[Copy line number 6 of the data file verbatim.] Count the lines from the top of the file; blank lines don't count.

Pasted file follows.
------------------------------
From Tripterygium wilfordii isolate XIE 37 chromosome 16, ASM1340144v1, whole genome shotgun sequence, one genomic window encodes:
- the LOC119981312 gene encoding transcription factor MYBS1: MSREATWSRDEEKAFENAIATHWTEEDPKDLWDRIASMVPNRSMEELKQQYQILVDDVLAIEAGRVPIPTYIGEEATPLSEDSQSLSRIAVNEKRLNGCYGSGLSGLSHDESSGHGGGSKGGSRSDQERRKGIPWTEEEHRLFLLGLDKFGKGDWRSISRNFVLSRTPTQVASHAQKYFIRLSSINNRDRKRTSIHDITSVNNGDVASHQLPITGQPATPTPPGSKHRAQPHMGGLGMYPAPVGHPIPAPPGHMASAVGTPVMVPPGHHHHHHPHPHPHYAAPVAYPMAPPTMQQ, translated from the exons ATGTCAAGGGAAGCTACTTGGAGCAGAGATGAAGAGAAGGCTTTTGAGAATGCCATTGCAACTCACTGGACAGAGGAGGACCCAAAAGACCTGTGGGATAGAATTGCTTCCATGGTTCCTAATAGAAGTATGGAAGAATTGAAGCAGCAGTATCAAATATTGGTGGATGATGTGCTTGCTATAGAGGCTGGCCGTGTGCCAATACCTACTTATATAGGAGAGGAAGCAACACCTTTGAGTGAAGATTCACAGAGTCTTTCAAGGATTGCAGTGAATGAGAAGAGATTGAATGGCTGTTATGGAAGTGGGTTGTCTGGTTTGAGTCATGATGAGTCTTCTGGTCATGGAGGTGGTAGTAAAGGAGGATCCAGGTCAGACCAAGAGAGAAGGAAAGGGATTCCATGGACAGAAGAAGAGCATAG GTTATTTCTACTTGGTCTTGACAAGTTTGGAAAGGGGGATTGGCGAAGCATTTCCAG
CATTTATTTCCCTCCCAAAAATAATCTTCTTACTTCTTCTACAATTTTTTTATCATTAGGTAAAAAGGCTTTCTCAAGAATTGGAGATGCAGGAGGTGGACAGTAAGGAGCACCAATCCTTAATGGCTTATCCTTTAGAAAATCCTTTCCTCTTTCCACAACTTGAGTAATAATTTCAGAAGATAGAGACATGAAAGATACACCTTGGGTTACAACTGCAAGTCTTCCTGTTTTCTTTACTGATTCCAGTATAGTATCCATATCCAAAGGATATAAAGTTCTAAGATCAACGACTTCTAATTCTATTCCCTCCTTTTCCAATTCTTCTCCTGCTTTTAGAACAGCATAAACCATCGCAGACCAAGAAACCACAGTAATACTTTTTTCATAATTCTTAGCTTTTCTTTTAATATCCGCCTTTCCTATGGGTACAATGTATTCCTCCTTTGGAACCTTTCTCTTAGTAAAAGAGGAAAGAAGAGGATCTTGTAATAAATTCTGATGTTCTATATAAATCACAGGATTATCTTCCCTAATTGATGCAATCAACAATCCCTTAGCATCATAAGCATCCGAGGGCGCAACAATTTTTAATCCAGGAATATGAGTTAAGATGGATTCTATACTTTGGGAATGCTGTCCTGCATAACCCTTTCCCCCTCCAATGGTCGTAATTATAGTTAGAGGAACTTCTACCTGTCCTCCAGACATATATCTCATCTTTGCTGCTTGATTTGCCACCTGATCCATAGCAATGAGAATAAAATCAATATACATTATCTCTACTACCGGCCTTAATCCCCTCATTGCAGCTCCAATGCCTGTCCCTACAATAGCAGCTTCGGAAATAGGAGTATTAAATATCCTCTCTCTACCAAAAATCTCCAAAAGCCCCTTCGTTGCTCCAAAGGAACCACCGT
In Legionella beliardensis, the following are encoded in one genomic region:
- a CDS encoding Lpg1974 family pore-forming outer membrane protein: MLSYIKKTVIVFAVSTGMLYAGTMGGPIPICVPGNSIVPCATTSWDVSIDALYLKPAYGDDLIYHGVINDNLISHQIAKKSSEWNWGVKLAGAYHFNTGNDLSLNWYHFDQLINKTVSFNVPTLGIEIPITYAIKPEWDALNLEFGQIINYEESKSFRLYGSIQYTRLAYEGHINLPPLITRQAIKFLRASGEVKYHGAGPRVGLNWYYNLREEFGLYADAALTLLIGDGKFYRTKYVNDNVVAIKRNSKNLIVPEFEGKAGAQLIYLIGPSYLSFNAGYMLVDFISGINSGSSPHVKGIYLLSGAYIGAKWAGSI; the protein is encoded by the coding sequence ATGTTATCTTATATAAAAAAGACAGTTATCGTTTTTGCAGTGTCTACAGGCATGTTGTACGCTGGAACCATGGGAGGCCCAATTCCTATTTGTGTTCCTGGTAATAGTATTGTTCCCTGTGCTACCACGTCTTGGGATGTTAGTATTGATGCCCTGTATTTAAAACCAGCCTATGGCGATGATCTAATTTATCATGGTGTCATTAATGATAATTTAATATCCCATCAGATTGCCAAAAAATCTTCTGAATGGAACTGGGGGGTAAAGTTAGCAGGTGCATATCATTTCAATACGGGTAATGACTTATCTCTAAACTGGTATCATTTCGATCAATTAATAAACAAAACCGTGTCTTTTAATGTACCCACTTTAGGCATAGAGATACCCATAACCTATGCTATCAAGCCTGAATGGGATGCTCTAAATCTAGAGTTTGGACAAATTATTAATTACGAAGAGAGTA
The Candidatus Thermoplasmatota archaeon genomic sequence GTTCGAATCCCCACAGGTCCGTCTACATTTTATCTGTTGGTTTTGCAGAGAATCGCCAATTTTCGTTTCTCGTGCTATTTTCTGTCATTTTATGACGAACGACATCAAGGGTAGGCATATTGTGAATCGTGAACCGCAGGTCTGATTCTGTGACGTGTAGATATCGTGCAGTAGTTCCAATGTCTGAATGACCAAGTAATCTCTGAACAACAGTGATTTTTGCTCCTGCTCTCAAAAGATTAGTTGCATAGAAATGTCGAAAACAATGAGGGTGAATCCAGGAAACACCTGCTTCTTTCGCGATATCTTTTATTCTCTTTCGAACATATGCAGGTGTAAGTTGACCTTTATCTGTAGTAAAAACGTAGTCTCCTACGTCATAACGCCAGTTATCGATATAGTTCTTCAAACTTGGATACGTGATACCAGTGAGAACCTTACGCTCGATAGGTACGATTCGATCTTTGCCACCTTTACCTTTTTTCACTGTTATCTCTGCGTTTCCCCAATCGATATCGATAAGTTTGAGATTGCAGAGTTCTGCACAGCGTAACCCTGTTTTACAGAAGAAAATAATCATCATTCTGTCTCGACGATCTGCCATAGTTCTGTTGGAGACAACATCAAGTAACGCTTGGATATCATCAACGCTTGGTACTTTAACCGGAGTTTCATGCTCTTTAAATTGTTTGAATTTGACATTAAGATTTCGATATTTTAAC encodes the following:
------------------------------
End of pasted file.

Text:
The Candidatus Thermoplasmatota archaeon genomic sequence GTTCGAATCCCCACAGGTCCGTCTACATTTTATCTGTTGGTTTTGCAGAGAATCGCCAATTTTCGTTTCTCGTGCTATTTTCTGTCATTTTATGACGAACGACATCAAGGGTAGGCATATTGTGAATCGTGAACCGCAGGTCTGATTCTGTGACGTGTAGATATCGTGCAGTAGTTCCAATGTCTGAATGACCAAGTAATCTCTGAACAACAGTGATTTTTGCTCCTGCTCTCAAAAGATTAGTTGCATAGAAATGTCGAAAACAATGAGGGTGAATCCAGGAAACACCTGCTTCTTTCGCGATATCTTTTATTCTCTTTCGAACATATGCAGGTGTAAGTTGACCTTTATCTGTAGTAAAAACGTAGTCTCCTACGTCATAACGCCAGTTATCGATATAGTTCTTCAAACTTGGATACGTGATACCAGTGAGAACCTTACGCTCGATAGGTACGATTCGATCTTTGCCACCTTTACCTTTTTTCACTGTTATCTCTGCGTTTCCCCAATCGATATCGATAAGTTTGAGATTGCAGAGTTCTGCACAGCGTAACCCTGTTTTACAGAAGAAAATAATCATCATTCTGTCTCGACGATCTGCCATAGTTCTGTTGGAGACAACATCAAGTAACGCTTGGATATCATCAACGCTTGGTACTTTAACCGGAGTTTCATGCTCTTTAAATTGTTTGAATTTGACATTAAGATTTCGATATTTTAAC encodes the following: